SCHOENBERG: Five Orchestral Pieces
RACHMANINOFF: Symphony No. 2 in E Minor, Op. 28

Location: Corbett Auditorium
Tickets: $15 general, $10 non-UC students, UC students FREE.

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8 p.m. Friday, Oct. 2
WORKS FROM ITALY AND ENGLAND
CCM Philharmonia
Mark Gibson, music director and conductor
RAVEL: Alborada del Grazioso
PUCCINI: Duetto: “Bimba, bimba non piangere” (from Madama Butterfly)
ELGAR: Symphony No. 1 in A-flat Major, Op. 55
Location: Corbett Auditorium
Tickets: $15 general, $10 non-UC students, UC students FREE.

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8 p.m. Friday, Nov. 20
MAHLER’S SYMPHONY NO. 7
CCM Philharmonia
Mark Gibson, music director
Ulrich Nicolai, guest conductor
MOZART: Piano concerto TBA
Feat. the winner of the CCM Piano Concerto Competition
MAHLER: Symphony No. 7
Location: Corbett Auditorium
Tickets: $15 general, $10 non-UC students, UC students FREE.

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8 p.m. Friday, Jan. 29
RICHARD STRAUSS’ SALOME
CCM Philharmonia
Featuring faculty artists Amy Johnson, Kenneth Shaw and Tom Baresel, along with several student soloists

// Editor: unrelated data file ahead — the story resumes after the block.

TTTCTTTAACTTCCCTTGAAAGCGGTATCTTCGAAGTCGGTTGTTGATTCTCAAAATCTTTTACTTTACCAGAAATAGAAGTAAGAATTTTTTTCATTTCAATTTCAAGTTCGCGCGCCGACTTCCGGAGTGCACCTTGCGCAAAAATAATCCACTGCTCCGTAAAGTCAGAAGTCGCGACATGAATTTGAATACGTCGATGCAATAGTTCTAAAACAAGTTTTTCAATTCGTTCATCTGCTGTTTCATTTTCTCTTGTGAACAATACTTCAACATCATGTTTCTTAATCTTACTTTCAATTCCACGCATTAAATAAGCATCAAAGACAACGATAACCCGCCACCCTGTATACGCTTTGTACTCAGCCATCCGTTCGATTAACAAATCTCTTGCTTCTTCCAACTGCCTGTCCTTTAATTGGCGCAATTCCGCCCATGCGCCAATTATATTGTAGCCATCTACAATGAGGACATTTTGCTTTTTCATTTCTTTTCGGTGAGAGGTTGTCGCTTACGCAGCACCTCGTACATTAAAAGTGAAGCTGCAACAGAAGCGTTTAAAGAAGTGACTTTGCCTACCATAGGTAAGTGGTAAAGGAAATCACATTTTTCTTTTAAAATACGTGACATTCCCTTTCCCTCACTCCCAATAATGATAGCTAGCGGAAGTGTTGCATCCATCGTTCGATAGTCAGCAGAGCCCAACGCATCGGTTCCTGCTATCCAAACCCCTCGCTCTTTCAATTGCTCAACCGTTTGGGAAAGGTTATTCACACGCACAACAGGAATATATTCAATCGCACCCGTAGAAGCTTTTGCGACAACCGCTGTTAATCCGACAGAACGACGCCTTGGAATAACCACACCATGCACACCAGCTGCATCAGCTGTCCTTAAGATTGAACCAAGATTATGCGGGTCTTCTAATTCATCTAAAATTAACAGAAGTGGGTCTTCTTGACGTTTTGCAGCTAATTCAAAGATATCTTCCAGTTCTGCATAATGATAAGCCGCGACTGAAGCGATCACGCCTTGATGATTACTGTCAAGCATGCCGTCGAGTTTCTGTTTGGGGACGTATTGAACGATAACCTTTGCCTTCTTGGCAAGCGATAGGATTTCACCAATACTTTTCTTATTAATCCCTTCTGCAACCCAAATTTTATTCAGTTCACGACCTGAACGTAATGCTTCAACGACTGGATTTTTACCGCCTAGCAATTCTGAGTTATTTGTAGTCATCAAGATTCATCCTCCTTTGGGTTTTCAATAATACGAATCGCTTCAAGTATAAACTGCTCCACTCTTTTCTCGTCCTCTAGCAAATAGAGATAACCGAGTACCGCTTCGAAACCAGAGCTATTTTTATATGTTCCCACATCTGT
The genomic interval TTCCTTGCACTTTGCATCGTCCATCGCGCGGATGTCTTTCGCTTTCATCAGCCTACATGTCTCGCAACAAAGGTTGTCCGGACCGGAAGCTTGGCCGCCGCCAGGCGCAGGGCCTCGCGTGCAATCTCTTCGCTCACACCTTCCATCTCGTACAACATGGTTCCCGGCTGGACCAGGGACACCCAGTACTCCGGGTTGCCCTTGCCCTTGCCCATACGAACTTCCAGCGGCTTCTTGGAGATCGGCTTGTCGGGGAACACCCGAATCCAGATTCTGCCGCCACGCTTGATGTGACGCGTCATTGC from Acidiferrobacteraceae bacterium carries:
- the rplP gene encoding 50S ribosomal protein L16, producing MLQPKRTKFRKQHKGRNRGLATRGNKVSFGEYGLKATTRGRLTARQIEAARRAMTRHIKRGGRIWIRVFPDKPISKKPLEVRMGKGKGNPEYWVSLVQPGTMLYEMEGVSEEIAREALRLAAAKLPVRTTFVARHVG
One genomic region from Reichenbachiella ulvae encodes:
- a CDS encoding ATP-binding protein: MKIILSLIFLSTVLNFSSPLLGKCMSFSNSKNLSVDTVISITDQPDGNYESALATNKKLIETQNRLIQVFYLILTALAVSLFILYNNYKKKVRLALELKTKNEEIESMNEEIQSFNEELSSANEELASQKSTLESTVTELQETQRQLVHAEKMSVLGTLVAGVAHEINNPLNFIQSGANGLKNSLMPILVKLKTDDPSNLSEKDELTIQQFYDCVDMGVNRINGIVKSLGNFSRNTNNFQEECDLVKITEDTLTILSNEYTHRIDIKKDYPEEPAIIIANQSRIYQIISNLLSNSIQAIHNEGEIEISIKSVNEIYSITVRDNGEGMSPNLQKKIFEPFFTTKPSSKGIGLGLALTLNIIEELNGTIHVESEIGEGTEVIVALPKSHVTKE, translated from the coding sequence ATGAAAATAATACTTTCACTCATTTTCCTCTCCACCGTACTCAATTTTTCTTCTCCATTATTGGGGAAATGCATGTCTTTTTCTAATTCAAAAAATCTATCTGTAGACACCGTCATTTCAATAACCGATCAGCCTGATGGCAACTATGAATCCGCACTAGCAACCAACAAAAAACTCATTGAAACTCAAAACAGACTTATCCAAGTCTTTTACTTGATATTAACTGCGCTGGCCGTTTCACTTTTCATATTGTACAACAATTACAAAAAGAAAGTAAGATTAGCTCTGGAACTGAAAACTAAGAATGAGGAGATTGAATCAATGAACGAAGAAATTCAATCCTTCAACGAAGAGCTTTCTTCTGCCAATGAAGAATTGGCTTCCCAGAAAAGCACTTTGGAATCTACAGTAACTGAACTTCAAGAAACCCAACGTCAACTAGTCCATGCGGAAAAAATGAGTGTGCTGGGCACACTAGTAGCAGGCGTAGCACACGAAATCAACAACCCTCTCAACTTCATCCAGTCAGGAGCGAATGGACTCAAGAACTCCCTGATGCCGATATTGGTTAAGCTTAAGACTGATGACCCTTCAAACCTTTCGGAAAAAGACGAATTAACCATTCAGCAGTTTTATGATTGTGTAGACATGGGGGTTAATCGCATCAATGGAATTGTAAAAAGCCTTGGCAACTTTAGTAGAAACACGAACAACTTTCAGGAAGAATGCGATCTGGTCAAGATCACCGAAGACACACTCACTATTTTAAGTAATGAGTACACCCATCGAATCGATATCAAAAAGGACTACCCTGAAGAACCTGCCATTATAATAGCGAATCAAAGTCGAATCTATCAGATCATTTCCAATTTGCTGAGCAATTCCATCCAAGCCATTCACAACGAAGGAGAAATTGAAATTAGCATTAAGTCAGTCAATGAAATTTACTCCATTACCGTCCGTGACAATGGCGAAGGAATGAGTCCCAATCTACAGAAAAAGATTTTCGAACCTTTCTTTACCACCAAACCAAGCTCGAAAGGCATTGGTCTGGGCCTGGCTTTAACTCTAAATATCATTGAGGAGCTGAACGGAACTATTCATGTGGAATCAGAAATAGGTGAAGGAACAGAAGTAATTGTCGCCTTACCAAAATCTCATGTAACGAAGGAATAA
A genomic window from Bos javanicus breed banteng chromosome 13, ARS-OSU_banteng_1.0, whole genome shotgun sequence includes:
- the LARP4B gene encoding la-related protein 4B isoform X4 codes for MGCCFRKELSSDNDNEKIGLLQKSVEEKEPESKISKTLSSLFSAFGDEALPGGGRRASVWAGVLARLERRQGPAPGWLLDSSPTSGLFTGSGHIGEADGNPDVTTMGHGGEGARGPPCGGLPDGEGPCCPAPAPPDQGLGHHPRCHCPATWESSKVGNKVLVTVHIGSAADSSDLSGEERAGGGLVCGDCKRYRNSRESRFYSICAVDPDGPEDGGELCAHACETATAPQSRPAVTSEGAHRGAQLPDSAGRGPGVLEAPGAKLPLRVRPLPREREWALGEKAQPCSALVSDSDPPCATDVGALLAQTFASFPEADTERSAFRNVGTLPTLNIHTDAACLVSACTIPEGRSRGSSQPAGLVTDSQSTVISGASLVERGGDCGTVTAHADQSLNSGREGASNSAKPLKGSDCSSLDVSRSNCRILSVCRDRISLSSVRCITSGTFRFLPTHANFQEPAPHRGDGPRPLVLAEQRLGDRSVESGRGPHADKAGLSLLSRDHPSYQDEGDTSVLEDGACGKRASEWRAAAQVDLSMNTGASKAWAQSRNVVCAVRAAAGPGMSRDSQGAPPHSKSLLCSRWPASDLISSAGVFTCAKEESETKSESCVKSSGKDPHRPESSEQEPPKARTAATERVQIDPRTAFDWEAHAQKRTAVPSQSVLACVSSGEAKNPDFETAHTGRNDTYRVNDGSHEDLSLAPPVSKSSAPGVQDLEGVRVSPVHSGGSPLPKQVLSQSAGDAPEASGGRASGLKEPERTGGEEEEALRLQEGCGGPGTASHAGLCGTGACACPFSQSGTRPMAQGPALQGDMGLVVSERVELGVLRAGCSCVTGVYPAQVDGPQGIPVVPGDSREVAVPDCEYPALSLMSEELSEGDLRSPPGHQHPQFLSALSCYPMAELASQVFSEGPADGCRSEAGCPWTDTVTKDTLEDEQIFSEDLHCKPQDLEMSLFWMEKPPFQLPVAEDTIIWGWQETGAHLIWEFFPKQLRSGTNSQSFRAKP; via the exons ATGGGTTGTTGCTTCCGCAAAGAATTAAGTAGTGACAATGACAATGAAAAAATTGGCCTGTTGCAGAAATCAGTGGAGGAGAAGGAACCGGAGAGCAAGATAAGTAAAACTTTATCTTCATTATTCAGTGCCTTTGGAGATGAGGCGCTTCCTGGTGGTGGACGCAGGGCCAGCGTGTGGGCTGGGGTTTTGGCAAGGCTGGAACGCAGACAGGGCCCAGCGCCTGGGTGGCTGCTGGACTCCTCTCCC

Mark Gibson, music director and conductor
Robin Guarino, stage director
The capstone of CCM’s festival celebrating the “Great Decade,” Richard Strauss’ 1905 masterpiece Salome represents the epitome of pre-World War I decadence, opulence and extravagance. An adaptation of Oscar Wilde’s controversial stage work of the same name, this staging is an hour and a half of irresistible drama and ecstatic hyper-romanticism. It is a must see for opera fans, theatre enthusiasts and lovers of massive orchestral sound.
Location: Corbett Auditorium
Tickets: $15 general, $10 non-UC students, UC students FREE.

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Purchasing Tickets
Tickets can be purchased in person at the CCM Box Office, over the telephone at 513-556-4183 or online now through our e-Box Office!

Visit ccm.uc.edu/boxoffice for CCM Box Office hours and location.

Parking and Directions
Parking is available in the CCM Garage (located at the base of Corry Boulevard off Jefferson Avenue) and additional garages throughout the UC campus. Please visit uc.edu/parking for more information on parking rates.

For detailed maps and directions, please visit uc.edu/visitors. Additional parking is available off-campus at the U Square complex on Calhoun Street and other neighboring lots.

For directions to CCM Village, visit ccm.uc.edu/about/directions.

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CCM Season Presenting Sponsor & Musical Theatre Program Sponsor: The Otto M. Budig Family Foundation

Community Partner: ArtsWave

Orchestral Sponsor: Mr. & Mrs. Joseph W. Hirschhorn
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A preeminent institution for the performing and media arts, CCM is the largest single source of performing arts presentations in the state of Ohio.All event dates and programs are subject to change. For a complete calendar of events, please visit us online at ccm.uc.edu.